SPOON: a roof!

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[ A stack of roof trusses — two by six boards in an arch shape, held together by plywood braces at the corners — stands in the yard next to the house. Another truss sits alone next to them. Behind the stack is a big black dog. ]

I was, I gotta admit, worried about the roof. Partly just because I was gonna be working higher than I ever have before, partly because it was gonna be tricky & new. I spent a lot of time over the spring & summer noodling over ways to do it safely.

Cutting all the truss pieces was pretty nerve-wracking, because they had to be precise, & I am NO good at precision when it comes to cutting wood. We wound up buying a nice 12″ mitre saw, which made the job no more than tedious — if loud, given that we had to run the generator to have enough power to run the saw. Until we’ve got more solar, that’s the way of things.

I started with the idea of assembling them on the second floor, once we got a couple sheets of plywood down to work on, but that rapidly became a no-go because there just wasn’t enough room. Building the trusses on the ground was easy — put together the first one, make REALLY sure it was EXACTLY right, then just build each one after that on top of the first one, using it as a template. My roof would be all sorts of skewed if we hadn’t done that; even good precise cuts aren’t enough to make things line up otherwise.

But they line up JUST fine.

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[ The trusses, in place, neatly lined up on top of the first floor. They’re held together by a couple of two by fours screwed on horizontally. ]

Getting the plywood up was a LOT. The first course? That was pretty easy. The second? Not so much.

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[ Four sheets of plywood cover the steep part of the roof. A pair of two by fours are screwed over them, running horizontally, one a foot or so above the other. The van is parked right next to the house; its roof is just below the bottom of the house roof. ]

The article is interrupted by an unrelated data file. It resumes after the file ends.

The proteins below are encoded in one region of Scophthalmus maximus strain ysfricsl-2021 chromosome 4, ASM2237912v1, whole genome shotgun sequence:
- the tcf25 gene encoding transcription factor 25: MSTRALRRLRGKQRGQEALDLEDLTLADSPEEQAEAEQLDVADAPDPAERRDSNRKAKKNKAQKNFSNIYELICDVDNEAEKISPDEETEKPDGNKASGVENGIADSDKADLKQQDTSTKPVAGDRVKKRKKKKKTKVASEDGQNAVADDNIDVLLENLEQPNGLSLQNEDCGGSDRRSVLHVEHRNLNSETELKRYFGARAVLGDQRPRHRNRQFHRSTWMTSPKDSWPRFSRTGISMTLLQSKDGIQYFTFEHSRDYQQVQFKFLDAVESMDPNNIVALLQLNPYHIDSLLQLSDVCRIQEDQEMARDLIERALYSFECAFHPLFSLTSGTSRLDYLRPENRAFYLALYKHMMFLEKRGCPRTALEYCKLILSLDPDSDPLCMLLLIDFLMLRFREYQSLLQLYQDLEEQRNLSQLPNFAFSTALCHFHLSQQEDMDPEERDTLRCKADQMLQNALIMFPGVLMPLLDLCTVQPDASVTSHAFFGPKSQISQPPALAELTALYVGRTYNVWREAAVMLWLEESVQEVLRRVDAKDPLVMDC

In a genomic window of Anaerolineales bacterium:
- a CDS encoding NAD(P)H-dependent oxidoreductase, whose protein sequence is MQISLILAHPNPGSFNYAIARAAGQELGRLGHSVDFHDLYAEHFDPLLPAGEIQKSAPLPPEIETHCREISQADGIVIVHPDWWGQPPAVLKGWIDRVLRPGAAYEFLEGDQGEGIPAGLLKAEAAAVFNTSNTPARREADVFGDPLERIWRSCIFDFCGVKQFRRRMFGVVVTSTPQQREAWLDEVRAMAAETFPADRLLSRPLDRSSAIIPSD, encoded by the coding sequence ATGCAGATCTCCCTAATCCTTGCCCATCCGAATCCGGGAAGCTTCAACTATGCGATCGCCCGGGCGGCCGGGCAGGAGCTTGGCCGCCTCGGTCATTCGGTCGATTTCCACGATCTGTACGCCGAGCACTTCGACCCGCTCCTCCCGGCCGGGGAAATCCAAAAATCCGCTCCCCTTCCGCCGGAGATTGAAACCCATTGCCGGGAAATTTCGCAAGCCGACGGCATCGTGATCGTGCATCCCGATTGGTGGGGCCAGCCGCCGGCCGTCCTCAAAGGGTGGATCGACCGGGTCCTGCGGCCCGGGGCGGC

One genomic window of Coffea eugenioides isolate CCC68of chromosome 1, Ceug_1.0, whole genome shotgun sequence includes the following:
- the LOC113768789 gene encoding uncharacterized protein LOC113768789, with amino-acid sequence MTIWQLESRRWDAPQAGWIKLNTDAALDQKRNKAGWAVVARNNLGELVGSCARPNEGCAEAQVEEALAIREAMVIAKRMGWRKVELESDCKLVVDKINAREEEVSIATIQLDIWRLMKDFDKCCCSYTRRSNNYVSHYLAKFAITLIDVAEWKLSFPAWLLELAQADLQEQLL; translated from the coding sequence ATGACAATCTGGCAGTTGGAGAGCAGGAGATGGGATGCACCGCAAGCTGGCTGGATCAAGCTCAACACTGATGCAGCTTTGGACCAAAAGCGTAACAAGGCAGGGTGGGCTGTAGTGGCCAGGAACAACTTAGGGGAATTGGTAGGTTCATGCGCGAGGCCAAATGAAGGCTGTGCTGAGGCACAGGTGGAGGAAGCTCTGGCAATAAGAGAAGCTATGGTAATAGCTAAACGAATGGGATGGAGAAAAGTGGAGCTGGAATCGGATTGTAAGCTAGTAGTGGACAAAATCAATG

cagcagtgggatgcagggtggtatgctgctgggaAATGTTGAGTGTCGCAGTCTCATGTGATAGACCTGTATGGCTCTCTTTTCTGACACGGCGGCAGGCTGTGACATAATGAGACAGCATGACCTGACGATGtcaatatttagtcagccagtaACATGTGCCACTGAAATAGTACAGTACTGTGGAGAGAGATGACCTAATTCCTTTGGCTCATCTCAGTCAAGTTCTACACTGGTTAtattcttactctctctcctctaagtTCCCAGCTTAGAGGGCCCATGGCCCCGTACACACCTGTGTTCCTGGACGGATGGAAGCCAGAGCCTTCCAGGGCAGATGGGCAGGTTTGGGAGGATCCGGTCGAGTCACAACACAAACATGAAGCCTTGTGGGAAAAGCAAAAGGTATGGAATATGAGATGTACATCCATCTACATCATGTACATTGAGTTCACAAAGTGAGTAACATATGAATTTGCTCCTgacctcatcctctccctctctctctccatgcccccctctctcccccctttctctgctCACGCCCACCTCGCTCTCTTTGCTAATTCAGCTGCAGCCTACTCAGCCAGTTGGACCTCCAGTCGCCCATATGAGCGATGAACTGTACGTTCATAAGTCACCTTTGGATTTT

Yep, we used the van as scaffolding again. It was the least bad option. It also wasn’t tall enough for us to put the higher sheets of plywood in place, so I added little steps.

… my friends, less than two inches of board is NOT enough to stand on. We wound up grabbing the EXTREMELY sturdy set of shelves we’d stolen from the abandoned house, screwing THAT to the lower part of the roof, & using it as a ladder.

I KNOW it was a terrible idea. It was also the least terrible idea we had.

I mean. LOOK how steep this shit is.

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[ The house from the side. The roof is a gambrel roof, shaped like a barn roof, with very steep sides leading up to shallow-pitched sections on either side of the ridge. The steep parts are really, really steep. ]

The top sections, on the other hand, are nice & shallow. The only trouble is getting up there.

See, we have two ladder halves, both stolen from abandoned houses. Alas, they don’t fit together. & neither is tall enough to reach more than the lower foot or two of the roof.

BUT if you haul one of them upstairs, it’s plenty tall enough to reach from there to the roof.

As long as the top part of the roof isn’t covered in plywood yet.

We got the first two sheets up fine, CJ working from outside, me up on the ladder & then on top of the first sheet of ply once it was in place. The third one went up from the other side, no problem.

The last one had to wait until my friend Michael — man, you ROCK, THANK you — came up to help for the day. Turns out he’s installed a wood stove or three, so I asked his help with that part particularly, & he did all the framing bits for the chimney pipe to pass through, & then looked over the rest of my plans & said they made perfect sense. Which was mostly what I needed — I was PRETTY sure I knew what to do, but after you’ve spent months doing stuff you’re PRETTY sure about, especially with everything ELSE going on, getting some backup is HUGE.

The other thing he did, while packing up to head home, was ask if we wanted to borrow his nice, long, extremely sturdy extension ladder.

HELL YES PLEASE, I said.

& after I got the last pieces of stovepipe we needed, after I got them installed, after CJ shoved the last sheet of plywood up & I screwed it in place? That’s how I got back down from the roof. That was the ONLY way I was getting down from that roof.

& then I laid on the floor of the van for a while. Have I mentioned I’m afraid of heights? I’m afraid of heights. & I do NOT like ladders, they fall over. I’d much rather stand on a nice steady van roof.

But CJ footed the ladder & Jasper flopped on top of me while I laid on the van floor & whined & eventually I felt better.

Not long after that? FIRE.

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